Libya’s democratic transition can benefit from national political dialogue, says UN envoy

Special Representative and head of the UN Support Mission in Libya (UNSMIL), Tarek Mitri, addresses the Security Council. UN Photo/Devra Berkowitz

18 June 2013 – Managing Libya’s democratic transition is bound to be difficult given the legacy of decades of brutal rule, a senior United Nations envoy told the Security Council today, adding that the country could benefit from a national political dialogue on the way forward.

“The political and security challenges that now face the country may well be the legacy of decades of authoritarian rule, dysfunctional state institutions and confusion around political norms,” Tarek Mitri, the Secretary-General’s Special Representative for Libya, said in his briefing to the Council.

“This reality invites a national political dialogue that seeks consensus on the priorities for the transitional period,” he said, adding that the UN Support Mission in Libya (UNSMIL) has provided Government officials with advice on issues and modalities of such a dialogue.

UNSMIL, headed by Mr. Mitri, has been supporting the efforts of the Libyan Government and people to ensure the success of the democratic transition process, which has been under way since the toppling of Muammar al-Qadhafi two years ago.

The former leader ruled the North African country for more than 40 years until a pro-democracy uprising in 2011 – similar to the protests in other countries in the Middle East and North Africa – led to civil war and the end of his regime.

“The risks in Libya should not be underestimated, and by the same token, the opportunities should not be overlooked,” said Mr. Mitri. “Judging by the speed with which last year’s elections to the General National Congress took place so soon after the cessation of hostilities, we would be forgiven if we thought that the road to democracy was as simple as it appeared.

“As important as these elections may have been in ushering in the beginnings of a new political process and the building of legitimate State institutions, the Libyan people will continue to endure for the foreseeable future the heavy legacy bequeathed to them over decades of brutal rule,” he added. “Managing the transition is bound, therefore, to be difficult.”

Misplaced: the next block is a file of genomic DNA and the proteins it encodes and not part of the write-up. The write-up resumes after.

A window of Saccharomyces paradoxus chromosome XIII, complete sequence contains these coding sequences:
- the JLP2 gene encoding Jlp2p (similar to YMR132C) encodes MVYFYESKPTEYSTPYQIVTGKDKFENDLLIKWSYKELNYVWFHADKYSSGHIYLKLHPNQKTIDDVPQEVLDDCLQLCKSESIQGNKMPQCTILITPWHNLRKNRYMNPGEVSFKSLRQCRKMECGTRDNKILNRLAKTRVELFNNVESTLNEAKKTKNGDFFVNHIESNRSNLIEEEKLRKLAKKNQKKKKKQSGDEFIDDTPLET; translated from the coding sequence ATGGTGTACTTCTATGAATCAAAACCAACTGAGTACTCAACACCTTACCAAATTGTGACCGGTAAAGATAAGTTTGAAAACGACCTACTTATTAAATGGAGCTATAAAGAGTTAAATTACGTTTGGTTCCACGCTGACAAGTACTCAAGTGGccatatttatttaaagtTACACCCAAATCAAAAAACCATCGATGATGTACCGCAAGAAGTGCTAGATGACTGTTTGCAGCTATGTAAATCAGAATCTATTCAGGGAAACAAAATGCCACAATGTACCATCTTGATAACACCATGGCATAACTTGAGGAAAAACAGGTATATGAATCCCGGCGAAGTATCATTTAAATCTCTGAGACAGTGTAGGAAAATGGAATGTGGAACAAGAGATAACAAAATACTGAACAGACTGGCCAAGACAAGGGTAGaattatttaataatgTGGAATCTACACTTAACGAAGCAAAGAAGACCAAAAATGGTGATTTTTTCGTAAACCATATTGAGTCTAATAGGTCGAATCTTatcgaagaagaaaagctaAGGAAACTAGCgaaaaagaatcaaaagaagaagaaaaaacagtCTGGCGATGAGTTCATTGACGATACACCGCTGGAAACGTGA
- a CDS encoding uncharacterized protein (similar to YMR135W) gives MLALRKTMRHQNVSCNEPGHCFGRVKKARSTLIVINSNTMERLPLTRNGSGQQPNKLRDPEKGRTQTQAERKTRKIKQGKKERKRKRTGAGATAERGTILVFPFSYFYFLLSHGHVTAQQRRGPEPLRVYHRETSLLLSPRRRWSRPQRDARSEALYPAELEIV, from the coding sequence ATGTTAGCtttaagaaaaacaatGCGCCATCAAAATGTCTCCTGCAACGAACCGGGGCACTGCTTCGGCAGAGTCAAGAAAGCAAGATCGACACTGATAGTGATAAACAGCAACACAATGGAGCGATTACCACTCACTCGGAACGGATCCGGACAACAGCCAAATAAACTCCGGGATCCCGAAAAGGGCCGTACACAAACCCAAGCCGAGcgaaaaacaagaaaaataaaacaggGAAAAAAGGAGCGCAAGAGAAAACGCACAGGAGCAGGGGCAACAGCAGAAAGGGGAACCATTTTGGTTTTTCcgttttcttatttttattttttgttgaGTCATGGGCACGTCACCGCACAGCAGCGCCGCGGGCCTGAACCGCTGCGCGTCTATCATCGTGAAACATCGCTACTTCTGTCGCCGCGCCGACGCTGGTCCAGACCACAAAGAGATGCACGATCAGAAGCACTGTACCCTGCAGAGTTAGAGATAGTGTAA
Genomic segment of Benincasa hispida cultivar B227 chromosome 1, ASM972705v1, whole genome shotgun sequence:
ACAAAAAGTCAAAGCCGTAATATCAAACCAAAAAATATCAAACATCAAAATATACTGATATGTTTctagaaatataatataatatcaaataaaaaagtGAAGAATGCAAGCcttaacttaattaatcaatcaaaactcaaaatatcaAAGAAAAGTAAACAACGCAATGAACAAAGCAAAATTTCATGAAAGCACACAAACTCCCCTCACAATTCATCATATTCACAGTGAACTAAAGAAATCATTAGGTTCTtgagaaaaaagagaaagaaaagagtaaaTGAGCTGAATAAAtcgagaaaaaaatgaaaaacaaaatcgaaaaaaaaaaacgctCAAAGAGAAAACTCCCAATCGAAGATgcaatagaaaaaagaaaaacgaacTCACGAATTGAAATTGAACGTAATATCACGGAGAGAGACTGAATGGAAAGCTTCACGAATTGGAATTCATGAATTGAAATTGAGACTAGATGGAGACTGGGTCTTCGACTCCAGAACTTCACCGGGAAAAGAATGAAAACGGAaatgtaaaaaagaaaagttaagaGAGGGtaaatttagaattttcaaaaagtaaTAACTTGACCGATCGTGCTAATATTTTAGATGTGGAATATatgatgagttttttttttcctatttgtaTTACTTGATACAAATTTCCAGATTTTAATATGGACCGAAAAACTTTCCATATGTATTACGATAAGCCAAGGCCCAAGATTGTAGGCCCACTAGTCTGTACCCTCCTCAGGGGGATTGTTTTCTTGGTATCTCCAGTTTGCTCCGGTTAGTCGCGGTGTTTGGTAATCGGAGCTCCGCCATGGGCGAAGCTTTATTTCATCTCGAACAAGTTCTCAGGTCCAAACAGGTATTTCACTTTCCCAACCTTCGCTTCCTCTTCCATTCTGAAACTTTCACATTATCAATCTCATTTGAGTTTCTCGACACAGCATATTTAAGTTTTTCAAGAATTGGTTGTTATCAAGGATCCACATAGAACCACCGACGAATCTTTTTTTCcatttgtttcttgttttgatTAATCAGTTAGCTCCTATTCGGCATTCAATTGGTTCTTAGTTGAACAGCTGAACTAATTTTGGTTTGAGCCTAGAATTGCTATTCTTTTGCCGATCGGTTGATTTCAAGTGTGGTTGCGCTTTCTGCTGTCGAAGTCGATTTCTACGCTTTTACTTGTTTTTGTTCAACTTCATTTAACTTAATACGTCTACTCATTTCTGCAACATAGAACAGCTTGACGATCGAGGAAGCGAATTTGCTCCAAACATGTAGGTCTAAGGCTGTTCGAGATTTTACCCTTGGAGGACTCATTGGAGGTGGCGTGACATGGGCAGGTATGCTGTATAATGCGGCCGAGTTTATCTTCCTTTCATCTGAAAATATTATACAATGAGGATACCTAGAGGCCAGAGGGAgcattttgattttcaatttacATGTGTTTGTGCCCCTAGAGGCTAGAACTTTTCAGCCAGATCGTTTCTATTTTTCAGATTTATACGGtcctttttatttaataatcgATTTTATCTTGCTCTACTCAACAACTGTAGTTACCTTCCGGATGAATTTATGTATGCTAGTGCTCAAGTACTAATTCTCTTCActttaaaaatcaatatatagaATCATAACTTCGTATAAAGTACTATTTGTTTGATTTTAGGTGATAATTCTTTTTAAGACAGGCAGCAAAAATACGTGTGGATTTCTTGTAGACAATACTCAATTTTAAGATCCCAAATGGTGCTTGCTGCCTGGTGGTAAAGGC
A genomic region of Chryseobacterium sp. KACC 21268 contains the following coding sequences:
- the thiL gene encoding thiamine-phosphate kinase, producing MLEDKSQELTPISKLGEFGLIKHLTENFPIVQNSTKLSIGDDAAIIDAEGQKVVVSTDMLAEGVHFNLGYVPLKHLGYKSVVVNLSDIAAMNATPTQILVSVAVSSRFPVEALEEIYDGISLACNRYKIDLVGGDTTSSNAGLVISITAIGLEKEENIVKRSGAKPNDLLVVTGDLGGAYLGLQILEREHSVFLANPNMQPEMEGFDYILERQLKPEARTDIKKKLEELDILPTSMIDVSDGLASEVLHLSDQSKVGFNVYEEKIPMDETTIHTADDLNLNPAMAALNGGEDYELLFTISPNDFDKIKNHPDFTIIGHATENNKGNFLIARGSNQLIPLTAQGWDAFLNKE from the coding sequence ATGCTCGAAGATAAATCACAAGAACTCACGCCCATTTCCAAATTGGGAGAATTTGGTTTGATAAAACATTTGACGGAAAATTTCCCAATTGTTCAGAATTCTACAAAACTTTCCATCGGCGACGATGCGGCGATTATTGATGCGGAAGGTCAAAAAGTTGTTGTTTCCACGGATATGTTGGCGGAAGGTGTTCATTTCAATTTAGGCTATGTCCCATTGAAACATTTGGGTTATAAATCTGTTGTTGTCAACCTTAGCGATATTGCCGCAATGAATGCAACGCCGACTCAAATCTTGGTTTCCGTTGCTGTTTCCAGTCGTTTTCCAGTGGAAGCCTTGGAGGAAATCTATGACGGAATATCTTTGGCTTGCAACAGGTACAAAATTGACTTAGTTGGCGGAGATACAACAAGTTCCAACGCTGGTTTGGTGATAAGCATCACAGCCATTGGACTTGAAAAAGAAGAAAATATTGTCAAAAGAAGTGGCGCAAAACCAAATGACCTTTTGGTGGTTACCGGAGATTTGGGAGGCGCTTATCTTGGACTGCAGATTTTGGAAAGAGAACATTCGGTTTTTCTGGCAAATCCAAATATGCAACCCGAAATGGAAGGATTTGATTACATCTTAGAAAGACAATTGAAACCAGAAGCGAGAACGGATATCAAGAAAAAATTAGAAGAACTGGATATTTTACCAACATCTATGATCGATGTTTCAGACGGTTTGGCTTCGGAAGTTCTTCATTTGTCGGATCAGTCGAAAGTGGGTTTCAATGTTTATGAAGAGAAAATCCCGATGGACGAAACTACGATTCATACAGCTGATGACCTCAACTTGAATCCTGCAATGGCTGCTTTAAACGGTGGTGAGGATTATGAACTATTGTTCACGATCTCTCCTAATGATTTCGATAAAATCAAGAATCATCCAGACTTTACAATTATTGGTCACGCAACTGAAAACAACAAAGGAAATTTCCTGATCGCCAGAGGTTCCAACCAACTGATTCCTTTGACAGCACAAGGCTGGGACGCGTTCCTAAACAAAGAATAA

On the security and political challenges, Mr. Mitri cited the treatment of detainees, border security, the continuing weak state of security sector institutions, and effectively tackling threats emanating from the south of the country.

He also noted the recent violence in Benghazi, which led to “considerable” loss of life, as well as concerns over the recently adopted law on political isolation, which demands the exclusion of figures associated with the former regime and others who had committed human rights violations from public office.

“We believe many of the criteria for exclusion are arbitrary, far-reaching, at times vague, and are likely to violate the civil and political rights of large numbers of individuals,” said the Special Representative.

Speaking to reporters after the Council session, the envoy stressed that Libya needs much more political support from international partners since some of its problems, such as border security, are not ones the country can face alone.


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